I want you to imagine yourself as a teacher. You go to work every day, but then you work hours every night to prepare for next week too. (Frick, I haven’t even mentioned the hours of her life lost with grading papers by hand!) Now, it would be nice if you could use that time you invested into next year, right? No. That’s not how it works. You start over every time there is a major set of reforms. In my wife’s five years as an elementary school teacher, they have reformed the standards three times. Remember, we’re asking a 22-year-old new teacher currently building a textbook from scratch from activities she found on freaking Pinterest to throw it all away next year! All the nights she’s put into making her own curriculum… gone. You don’t have that at your job. You get to refine your processes year to year and develop best practices that make sailing the ship a breeze. Not for Oklahoma teachers. Here, everyone is a first-year teacher, even if they have been teaching for decades.

This creates a chaotic work environment. Hell, it creates a terrible life. Look, I know a lot of teachers who would be happy to work for the pay we get. Expenses in Oklahoma are low. It’s possible to have a higher quality of life here with less pay. But it isn’t worth it to have low pay and a chaotic life. Most new teachers wash out, which is criminal as most are fine teachers, but can’t handle the overwhelming nature of bureaucratic mess they have to deal with. So they either become refugees in Texas or Arkansas or do like a friend of mine and sell coffee.

And now you know why many teachers never marry, because who has time to date? Actually, that’s not funny either, as one teacher explains: I cannot be both a good mother and a good teacher. This is a real thing for teachers. They feel that they can’t have lives outside of work. If you want honesty, there a lot of people who get fulfillment out of working 80 hours a week, but a lot of teachers don’t. When their pay is artificially capped in the woods of around $30,000, then yeah, why would you demand such things of them? Honestly, many would be fine without more money, but creating a terrible life where they can’t even be there for their families? That’s a problem that needs to be solved.


This is part of a series on Education in Oklahoma:

Start at the Beginning


Thank you for reading. If you liked this series, please like and follow The War Elephant on Facebook. This page is made possible by donations through the social funding site Patreon. If you want to help me make more content like this, please visit my Patreon Support Page to support the page.

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Testing Season Blues

Teachers teach to the test. It’s a fact. Let’s just own it.

They don’t teach so that your kids understand the material. They teach so that they don’t get fired for having lost test scores. Now how in the name of goodness could teachers be fired for test scores during a teaching crisis? Because schools lose even more funding if they get low test scores. Is this fair? No. It isn’t fair to judge a student’s entire year based on their performance on a single day. By the same token, it’s socioeconomically impossible to find two identical schools with the same balance of needs, same population, same distribution of wealth, same ethnic balancing, or the same anything. But it’s still okay to stack the test scores of one school against the other and think it determines the value of their teachers?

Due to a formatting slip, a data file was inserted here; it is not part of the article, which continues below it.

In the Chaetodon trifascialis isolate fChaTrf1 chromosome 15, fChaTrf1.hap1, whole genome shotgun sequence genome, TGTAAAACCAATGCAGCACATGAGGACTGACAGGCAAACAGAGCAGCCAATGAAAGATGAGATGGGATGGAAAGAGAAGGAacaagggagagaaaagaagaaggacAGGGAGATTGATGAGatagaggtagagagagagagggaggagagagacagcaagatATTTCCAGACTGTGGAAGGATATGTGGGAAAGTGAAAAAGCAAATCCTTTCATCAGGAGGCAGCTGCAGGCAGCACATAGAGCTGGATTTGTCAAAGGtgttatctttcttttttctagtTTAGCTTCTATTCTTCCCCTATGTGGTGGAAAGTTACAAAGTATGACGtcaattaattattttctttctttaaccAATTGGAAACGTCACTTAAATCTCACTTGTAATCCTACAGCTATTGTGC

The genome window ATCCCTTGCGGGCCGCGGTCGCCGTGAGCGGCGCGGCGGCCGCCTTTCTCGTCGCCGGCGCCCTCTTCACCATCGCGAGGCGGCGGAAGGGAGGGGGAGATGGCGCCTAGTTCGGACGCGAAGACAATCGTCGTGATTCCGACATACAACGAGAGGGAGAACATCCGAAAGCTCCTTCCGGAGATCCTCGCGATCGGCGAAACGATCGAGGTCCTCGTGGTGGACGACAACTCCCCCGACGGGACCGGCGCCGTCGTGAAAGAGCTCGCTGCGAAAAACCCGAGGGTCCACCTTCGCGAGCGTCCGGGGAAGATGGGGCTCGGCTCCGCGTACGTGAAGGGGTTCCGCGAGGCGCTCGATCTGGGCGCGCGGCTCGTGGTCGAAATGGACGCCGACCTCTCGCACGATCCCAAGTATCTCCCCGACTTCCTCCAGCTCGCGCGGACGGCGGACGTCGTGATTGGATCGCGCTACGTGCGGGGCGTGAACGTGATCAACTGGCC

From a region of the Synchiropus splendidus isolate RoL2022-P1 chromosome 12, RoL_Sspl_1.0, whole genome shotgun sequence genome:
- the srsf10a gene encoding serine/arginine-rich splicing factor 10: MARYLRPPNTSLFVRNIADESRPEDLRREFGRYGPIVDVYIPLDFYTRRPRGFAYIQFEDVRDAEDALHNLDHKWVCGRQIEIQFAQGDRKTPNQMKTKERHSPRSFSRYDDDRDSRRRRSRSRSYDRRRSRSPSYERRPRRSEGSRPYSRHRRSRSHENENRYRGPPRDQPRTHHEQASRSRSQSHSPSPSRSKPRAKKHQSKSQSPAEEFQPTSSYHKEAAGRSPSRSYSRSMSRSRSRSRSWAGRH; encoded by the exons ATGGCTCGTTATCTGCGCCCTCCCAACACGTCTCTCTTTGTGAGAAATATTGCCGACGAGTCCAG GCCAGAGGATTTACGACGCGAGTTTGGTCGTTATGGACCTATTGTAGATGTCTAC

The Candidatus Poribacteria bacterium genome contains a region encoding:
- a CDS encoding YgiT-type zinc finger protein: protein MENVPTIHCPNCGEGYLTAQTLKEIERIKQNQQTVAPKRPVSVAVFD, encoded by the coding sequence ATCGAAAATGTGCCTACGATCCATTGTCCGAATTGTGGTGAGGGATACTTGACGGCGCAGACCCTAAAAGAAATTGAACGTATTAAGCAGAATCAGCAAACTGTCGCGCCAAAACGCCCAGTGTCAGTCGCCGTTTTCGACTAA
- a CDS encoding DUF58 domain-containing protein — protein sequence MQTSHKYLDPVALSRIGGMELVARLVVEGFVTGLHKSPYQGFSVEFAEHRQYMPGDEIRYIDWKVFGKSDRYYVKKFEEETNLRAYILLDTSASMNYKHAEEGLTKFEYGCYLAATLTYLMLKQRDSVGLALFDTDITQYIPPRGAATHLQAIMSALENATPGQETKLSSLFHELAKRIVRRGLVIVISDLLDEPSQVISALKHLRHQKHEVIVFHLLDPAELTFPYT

Fine, okay. We have to somehow ensure that some standards are met.

I mean, we have to make sure no one is teaching their kids that magic crystals govern the movements of oceans in tune with the good vibrations they channel into them, right?

But what high stakes testing does isn’t measuring to ensure standards are met. If it was a simple report card, then principals could act on what they see, but it is one linked to actual performance at the state level. Furthermore, the failure of a district (which could still be outside of the district’s control) could follow a teacher throughout her career. That’s silly.

So how do teachers handle this?

One of two ways:

First, they can place insane amounts of stress on children to perform, not that there is anything in it for the kids because rewarding positive outcomes is strictly forbidden (rich schools can incentivize more, so it’s actually pretty fair that way). This coupled with telling them to relax and that everything will be okay, while subconsciously communicating to them that if they fail the teacher’s life will be over. Of all the outcomes, you get kids ripped from their classrooms into totally foreign environments where the teachers walk around like prison guards trying to telepathically relay the answers to their children. Some kids aren’t bothered, but then there are the others. The others are the kids who will freak out, have a panic attack, or who simply don’t care and are willing to fail to see the world burn. Yeah, there are monsters. But the problem is that there enough of these second two groups to completely break the average. Awesome.

Then there is the second option: Cheat. Look, you make the stakes high enough and the situation desperate enough, people are going to cheat.  You tell someone that their job and the food in their kid’s bellies comes down to the performance of 60 kids they have only had access to for about 1 hour a day for about 100 days before testing season starts… Teachers are human and some will take the low road.


This is part of a series on Education in Oklahoma:

Start at the Beginning


Thank you for reading. If you liked this series, please like and follow The War Elephant on Facebook. This page is made possible by donations through the social funding site Patreon. If you want to help me make more content like this, please visit my Patreon Support Page to support the page.

Support Jon Davis3